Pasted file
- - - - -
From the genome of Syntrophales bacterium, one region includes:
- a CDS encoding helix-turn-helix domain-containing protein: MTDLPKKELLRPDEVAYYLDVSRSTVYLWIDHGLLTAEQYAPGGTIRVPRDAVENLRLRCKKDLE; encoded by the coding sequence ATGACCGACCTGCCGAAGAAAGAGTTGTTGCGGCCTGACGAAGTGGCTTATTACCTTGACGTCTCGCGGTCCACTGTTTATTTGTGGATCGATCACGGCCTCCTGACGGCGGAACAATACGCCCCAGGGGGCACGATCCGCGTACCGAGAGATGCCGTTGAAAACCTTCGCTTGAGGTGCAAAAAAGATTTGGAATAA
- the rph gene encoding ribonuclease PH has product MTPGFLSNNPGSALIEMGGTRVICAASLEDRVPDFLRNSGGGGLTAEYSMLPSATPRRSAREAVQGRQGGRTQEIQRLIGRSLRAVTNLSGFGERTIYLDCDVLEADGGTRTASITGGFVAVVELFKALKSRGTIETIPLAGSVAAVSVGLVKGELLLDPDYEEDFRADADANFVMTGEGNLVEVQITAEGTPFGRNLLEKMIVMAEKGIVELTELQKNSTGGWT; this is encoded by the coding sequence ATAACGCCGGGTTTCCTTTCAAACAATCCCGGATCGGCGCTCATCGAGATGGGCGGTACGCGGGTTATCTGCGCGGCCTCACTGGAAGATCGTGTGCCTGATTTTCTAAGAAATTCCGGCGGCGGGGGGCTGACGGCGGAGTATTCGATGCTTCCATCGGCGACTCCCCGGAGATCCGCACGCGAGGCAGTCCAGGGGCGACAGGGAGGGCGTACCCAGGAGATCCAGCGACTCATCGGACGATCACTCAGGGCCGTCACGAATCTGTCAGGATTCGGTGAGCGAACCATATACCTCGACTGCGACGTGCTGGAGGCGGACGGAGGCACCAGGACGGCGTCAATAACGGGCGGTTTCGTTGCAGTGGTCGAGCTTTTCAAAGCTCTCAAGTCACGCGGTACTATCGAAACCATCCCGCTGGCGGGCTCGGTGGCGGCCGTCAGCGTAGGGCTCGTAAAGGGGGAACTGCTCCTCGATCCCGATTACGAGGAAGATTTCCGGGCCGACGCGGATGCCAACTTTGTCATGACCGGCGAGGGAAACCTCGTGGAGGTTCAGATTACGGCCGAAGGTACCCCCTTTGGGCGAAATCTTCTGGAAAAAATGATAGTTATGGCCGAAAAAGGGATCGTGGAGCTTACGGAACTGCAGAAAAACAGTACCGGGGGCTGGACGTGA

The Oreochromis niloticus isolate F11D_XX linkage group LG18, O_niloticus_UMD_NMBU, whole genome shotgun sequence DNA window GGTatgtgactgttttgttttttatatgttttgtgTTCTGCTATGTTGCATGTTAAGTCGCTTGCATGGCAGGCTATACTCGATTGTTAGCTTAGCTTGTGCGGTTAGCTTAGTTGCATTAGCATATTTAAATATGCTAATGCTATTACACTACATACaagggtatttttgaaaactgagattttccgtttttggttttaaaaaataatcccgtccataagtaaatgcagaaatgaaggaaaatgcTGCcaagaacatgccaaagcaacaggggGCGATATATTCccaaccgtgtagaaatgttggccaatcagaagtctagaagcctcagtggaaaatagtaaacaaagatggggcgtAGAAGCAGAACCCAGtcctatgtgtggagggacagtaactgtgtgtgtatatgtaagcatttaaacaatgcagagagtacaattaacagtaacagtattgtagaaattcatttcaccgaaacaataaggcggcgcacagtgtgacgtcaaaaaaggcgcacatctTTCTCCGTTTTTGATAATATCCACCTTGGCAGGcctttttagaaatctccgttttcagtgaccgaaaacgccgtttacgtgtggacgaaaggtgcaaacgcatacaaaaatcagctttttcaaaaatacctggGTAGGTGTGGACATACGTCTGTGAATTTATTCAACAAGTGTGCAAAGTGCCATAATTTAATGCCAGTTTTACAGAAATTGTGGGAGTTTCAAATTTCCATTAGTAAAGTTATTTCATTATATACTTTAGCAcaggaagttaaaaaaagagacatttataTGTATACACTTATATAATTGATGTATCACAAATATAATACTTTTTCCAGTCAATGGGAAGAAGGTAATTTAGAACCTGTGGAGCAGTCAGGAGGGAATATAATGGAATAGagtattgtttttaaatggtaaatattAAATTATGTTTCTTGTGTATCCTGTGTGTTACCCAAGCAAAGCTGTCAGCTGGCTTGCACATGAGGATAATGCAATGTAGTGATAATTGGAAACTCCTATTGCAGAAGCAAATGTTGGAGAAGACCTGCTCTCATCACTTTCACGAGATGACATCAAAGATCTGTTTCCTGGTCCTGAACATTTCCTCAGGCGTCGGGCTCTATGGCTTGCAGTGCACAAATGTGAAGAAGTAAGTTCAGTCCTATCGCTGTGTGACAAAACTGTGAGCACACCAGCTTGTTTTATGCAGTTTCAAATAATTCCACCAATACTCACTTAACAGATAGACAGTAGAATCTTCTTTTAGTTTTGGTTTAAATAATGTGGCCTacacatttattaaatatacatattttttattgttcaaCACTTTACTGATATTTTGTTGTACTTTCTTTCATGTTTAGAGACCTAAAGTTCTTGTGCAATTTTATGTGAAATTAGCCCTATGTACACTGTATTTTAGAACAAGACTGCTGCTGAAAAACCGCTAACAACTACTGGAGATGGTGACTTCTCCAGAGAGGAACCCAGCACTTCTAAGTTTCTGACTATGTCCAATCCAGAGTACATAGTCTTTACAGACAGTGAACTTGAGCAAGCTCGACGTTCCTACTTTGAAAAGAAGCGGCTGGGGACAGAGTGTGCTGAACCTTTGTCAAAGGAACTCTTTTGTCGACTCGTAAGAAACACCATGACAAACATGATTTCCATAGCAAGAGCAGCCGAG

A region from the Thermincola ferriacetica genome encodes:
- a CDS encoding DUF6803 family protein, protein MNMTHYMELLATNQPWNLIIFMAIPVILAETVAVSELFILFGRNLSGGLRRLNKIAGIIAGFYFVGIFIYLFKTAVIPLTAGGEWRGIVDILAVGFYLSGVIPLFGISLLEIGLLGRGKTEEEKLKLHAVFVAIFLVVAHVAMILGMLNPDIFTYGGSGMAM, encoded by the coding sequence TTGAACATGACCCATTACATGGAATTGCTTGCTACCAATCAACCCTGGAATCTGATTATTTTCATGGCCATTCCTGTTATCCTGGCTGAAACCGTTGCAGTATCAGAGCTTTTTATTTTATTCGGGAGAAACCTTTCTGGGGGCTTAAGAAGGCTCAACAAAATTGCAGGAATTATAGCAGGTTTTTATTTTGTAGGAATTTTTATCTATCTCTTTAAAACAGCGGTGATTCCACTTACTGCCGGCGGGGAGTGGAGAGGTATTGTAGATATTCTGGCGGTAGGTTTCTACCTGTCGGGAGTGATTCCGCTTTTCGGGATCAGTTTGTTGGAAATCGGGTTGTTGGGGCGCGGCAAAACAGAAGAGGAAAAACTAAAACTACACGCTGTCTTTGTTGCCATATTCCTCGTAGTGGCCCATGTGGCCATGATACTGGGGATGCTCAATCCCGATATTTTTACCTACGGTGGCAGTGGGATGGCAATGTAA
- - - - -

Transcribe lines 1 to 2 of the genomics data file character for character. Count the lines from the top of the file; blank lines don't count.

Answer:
From the genome of Syntrophales bacterium, one region includes:
- a CDS encoding helix-turn-helix domain-containing protein: MTDLPKKELLRPDEVAYYLDVSRSTVYLWIDHGLLTAEQYAPGGTIRVPRDAVENLRLRCKKDLE; encoded by the coding sequence ATGACCGACCTGCCGAAGAAAGAGTTGTTGCGGCCTGACGAAGTGGCTTATTACCTTGACGTCTCGCGGTCCACTGTTTATTTGTGGATCGATCACGGCCTCCTGACGGCGGAACAATACGCCCCAGGGGGCACGATCCGCGTACCGAGAGATGCCGTTGAAAACCTTCGCTTGAGGTGCAAAAAAGATTTGGAATAA